What goes into making Seña?
The idea was a Bordeaux blend with a difference – ‘a unique wine of the Andes’ as Chadwick calls it now. Hundreds of sites were surveyed until Mondavi and Chadwick decided on the eastern side of the coastal Ocoa range in Aconcagua for their vineyard. Seña – 45 hectares of Cabernet Sauvignon, Carmenère, Malbec, Merlot, Cabernet Franc and Petit Verdot – was planted in 1997; the first vintage to be sourced entirely from there is the 2005. The early vintages, 1995 and 1996, were made from Cabernet Sauvignon and Carmenère sourced from Errázuriz vines across Aconcagua, then a small percentage of Merlot was added (over the years Merlot was found to be inconsistent in quality and was discontinued, the vines replanted to Malbec).
By 2000, Malbec came into the blend, and as the Seña vineyard began to be used, Chadwick and veteran winemaker Francisco Baettig settled on a blend of around 55 percent Cabernet Sauvignon, 15 to 20 percent Carmenère and Malbec, and a balance of Petit Verdot and, sometimes, Cabernet Franc.
While the ties with Bordeaux have never been broken, Chadwick has gradually refined vinification to reflect the character of the terroir. ‘It was going to be a classic Bordeaux blend with Carmenère,’ he says, ‘but it became a classic Chilean blend.’ At first they used 100 percent new oak ‘because that’s what they used in Bordeaux’, but that has been reduced now to three-quarters new oak, with the rest of the maturation in huge Stockinger barrels. This is all ‘to refine the purity of Seña’, Chadwick says.
How did the design come about?
The label, with its script work and artful roundel (is it supposed to echo the wax seal on a medieval charter) was created by the design department of the Robert Mondavi Corporation. Clark comments that at first there was ‘a slight element of corporate intention’ about Seña; perhaps there’s a vestige of that in the rather elaborate design. For the 25th anniversary Maria Eugenia Chadwick, Eduardo’s daughter, has removed the script work and redesigned the roundel, retaining the lapis lazuli and copper colour scheme (both elements are native to Chile) and introducing primitive etchings that recall the artwork of Chile’s indigenous Mapuche people. It’s a great improvement.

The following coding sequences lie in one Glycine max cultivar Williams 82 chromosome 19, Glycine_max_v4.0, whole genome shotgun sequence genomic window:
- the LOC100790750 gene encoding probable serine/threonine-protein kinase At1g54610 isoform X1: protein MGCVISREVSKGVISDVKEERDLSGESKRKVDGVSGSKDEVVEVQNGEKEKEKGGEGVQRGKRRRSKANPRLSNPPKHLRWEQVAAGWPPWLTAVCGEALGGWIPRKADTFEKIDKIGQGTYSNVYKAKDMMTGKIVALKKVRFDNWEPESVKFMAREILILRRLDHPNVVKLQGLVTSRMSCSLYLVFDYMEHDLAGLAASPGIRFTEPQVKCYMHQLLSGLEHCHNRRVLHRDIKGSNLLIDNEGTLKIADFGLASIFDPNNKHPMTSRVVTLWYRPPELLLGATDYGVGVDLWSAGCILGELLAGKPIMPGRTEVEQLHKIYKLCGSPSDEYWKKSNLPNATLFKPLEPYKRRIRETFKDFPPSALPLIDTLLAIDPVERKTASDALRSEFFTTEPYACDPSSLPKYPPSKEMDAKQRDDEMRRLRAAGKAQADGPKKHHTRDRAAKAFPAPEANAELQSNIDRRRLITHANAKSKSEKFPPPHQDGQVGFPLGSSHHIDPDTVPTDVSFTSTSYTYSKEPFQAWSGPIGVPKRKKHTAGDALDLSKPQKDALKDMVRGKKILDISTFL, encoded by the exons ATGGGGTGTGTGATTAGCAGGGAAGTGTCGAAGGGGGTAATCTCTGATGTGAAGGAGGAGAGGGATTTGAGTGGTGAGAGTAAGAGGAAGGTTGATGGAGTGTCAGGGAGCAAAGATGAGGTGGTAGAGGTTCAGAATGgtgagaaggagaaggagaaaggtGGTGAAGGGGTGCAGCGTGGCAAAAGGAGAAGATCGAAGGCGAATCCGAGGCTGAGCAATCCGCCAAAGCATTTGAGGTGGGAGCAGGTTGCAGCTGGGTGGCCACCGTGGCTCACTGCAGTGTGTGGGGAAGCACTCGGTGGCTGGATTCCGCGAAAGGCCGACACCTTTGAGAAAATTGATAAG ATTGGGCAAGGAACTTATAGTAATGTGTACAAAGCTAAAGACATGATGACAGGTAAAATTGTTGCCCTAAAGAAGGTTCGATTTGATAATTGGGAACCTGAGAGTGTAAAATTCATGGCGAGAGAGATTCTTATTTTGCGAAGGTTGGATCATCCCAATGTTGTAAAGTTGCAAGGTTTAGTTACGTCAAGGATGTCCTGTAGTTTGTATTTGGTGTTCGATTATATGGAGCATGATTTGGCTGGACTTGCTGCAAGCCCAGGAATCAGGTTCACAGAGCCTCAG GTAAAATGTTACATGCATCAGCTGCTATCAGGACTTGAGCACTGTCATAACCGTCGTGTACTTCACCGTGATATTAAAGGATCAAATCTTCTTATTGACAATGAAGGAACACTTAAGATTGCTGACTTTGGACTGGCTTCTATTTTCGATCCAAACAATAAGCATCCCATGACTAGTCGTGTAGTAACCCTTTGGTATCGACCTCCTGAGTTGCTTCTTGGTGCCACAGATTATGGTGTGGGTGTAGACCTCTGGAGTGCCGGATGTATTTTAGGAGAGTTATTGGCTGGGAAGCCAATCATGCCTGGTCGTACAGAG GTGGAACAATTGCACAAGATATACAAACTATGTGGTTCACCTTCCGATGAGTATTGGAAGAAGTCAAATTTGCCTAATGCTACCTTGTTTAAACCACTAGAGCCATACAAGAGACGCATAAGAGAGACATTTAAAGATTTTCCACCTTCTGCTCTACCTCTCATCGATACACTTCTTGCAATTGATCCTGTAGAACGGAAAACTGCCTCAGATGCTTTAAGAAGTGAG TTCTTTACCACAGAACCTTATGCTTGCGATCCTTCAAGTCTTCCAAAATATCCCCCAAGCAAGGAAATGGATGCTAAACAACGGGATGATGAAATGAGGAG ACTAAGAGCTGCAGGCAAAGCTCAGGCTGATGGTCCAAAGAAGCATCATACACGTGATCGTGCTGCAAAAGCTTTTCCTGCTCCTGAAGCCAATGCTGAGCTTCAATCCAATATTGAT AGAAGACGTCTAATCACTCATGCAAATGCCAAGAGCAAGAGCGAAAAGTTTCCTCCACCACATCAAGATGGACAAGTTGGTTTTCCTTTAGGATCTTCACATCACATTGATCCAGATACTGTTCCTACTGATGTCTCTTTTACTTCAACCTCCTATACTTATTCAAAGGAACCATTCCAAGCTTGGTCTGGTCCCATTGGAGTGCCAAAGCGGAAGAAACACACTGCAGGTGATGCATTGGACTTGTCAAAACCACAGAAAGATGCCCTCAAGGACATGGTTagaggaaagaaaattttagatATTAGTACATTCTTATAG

What’s next for Seña?
‘Today, I feel we’ve reached the core of Seña, in terms of a vineyard in full maturity and balance, and with so many trials and experiments behind us. I would never say that we have stopped evolving, but we are very happy with the blend and the vineyard as it is.’ That said, Chadwick intends to increase production. The vineyard sits in 350 hectares of unplanted land, so there is scope for expansion.
He also notes that only a proportion of the Seña vineyard makes it into the blend. The latest release, 2019, is 100,000 bottles. ‘In five years’ time I will expect to have increased by about 20 percent.’
Club Oenologique can also reveal that a second Seña wine is planned for 2022. Rocas de Seña (‘we have so many rocks, it’s part of Seña’) has been made from younger vines and is in barrel. The final blend will be decided within the next couple of months for release in September next year. ‘It will be about 20 percent the volume of Seña,’ Chadwick says. ‘Just like a classic second wine from a Bordeaux Grand Cru.’
Seña 2019, the 25th anniversary vintage, and Viñedo Chadwick 2019 have just been released by the Place de Bordeaux.